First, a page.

Another Tesla Model S Blamed for Crash

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Another Tesla Model S Blamed for Crash

Another Tesla Model S owner is blaming the car’s self-driving technology for a collision. 

According to Arianna Simpson, her Model S was operating in autopilot mode when the car in front of her came to a sudden halt and her car did not slow down automatically like it its designed to do.

“There was a decent amount of space so I figured that the car was going to brake as it is supposed to and didn’t brake immediately,” she told ars technica. “When it became apparent that the car was not slowing down at all, I slammed on the brakes but was probably still going 40 when I collided with the other car,” she said.

Like in the other recent case, where a Model S driver blamed the car’s ‘summon’ feature for crashing into a parked trailer, Tesla says that the vehicle’s records don’t back up Simpson’s story. Tesla says that the logs show that adaptive cruise control and automatic emergency braking was deactivated when Simpson hit the brake pedal, leading to the crash.

SEE ALSO: Did This Tesla Model S Crash Itself?

“Tesla Autopilot is designed to provide a hands-on experience to give drivers more confidence behind the wheel, increase their safety on the road, and make highway driving more enjoyable. Autopilot is by far the most advanced such system on the road, but it does not turn a Tesla into an autonomous vehicle and does not allow the driver to abdicate responsibility,” said the company.

[Source: Ars Technica]

  • Domingos Sousa

    As a driver your responsable

  • smartacus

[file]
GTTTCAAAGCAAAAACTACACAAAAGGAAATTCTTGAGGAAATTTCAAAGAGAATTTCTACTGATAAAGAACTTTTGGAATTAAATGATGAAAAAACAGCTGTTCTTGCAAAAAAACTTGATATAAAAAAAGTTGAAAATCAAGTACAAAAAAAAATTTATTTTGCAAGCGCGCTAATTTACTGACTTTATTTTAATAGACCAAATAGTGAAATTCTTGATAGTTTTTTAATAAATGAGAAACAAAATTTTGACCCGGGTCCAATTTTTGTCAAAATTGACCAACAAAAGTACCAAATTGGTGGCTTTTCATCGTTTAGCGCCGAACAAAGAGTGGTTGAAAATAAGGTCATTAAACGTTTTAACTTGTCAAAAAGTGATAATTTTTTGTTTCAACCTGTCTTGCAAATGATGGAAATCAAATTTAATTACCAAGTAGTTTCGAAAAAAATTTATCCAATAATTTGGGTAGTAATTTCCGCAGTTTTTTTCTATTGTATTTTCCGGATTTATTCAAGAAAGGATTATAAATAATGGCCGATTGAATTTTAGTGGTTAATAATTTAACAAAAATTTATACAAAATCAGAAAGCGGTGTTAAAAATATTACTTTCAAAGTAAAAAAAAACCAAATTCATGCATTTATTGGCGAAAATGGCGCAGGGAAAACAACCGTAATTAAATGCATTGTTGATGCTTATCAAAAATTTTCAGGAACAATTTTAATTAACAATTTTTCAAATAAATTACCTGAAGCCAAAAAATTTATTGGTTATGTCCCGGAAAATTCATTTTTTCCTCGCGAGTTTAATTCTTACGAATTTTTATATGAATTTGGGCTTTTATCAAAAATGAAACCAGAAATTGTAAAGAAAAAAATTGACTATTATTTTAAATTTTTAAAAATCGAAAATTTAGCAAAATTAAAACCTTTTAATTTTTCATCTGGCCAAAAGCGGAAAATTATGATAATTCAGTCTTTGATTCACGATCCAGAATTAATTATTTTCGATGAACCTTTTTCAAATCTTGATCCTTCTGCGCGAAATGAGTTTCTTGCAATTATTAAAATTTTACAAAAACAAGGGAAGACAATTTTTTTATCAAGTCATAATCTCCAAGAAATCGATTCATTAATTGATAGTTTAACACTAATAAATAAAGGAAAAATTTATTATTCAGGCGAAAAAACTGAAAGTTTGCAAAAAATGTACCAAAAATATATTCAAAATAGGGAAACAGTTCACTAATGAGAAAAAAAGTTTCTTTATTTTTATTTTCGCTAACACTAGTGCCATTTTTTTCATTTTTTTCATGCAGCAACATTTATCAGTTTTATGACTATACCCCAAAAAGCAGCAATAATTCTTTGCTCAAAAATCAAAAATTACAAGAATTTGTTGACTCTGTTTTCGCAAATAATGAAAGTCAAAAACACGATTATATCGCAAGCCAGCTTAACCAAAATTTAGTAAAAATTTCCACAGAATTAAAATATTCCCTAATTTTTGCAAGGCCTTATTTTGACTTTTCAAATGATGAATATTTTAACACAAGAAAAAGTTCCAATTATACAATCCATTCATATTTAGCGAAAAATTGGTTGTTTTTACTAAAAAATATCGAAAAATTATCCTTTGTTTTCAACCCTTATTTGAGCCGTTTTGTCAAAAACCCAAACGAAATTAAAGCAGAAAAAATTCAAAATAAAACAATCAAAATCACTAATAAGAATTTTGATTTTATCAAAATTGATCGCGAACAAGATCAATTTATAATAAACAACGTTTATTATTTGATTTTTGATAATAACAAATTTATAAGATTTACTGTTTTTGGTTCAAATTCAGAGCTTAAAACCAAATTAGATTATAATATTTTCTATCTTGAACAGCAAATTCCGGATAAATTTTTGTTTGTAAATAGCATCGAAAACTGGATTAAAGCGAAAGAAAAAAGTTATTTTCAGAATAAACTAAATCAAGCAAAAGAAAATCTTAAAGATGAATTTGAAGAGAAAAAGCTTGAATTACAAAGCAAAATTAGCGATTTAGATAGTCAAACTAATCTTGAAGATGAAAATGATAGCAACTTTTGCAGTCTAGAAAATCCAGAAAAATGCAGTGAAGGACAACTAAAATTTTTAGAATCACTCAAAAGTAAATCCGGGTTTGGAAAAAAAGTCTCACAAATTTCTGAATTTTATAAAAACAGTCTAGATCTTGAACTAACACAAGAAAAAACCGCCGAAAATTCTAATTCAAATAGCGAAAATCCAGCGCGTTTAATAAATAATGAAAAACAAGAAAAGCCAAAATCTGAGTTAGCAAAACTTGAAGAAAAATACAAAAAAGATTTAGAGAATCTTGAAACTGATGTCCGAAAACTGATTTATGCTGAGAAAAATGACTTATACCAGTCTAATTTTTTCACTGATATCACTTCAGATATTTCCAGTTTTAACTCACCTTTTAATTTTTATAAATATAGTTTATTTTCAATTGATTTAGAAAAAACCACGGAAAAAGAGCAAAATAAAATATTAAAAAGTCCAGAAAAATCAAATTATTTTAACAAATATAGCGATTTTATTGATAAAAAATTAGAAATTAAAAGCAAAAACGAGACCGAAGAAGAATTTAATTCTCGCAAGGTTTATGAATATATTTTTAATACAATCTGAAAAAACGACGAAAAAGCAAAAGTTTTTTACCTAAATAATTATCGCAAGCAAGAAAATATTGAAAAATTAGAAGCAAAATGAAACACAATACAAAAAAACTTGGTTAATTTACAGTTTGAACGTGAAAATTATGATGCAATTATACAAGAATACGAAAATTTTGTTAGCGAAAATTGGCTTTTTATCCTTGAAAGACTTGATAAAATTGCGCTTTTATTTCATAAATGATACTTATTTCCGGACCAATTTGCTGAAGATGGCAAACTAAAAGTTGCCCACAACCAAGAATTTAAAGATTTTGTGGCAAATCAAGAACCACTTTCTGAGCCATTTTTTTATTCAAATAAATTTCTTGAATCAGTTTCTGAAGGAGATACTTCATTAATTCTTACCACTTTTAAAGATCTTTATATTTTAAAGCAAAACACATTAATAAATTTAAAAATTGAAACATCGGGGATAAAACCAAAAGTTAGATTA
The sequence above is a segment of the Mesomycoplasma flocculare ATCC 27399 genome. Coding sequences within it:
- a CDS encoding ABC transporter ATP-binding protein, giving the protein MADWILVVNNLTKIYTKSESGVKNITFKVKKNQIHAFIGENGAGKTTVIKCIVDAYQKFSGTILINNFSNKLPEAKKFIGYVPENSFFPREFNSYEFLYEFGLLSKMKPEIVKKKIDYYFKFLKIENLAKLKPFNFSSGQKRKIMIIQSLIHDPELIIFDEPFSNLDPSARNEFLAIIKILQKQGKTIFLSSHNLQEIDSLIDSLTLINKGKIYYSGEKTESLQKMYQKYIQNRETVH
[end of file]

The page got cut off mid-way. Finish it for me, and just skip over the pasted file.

how soon before they officially blame it on the driver?

  • Sarah2581

    just as Glenn implied I cannot believe that a single mom able to profit $4252 in 4 weeks on the computer . check here CLCK.RU/9uzt4

  • Personal reponsibility

    Autopilot mode should be called driver assist mode. Pay attention behind the wheel, don’t forget that you could kill someone at any moment from inside your cocoon.

  • liuping

    When she tapped the brake she indicated to the car that she wanted control and was aware of the situation, so the car relinquished control to her. at that point she waited for the car to stop itself, but it was no longer driving, so, yes it is her fault. She had plenty of time to stop, but chose to wait for the car to stop itself.

  • Ron

    I love the fact that the car keeps track of what’s going on so Tesla can determine whether what the owner is saying is true or not. OTOH, as others have pointed out, her Model S isn’t autonomous…

  • smartacus

    LOL,
    reading comprehension can be fun
    🙂

    -she did not have plenty of time to stop, she said the car in front of her came to a sudden halt.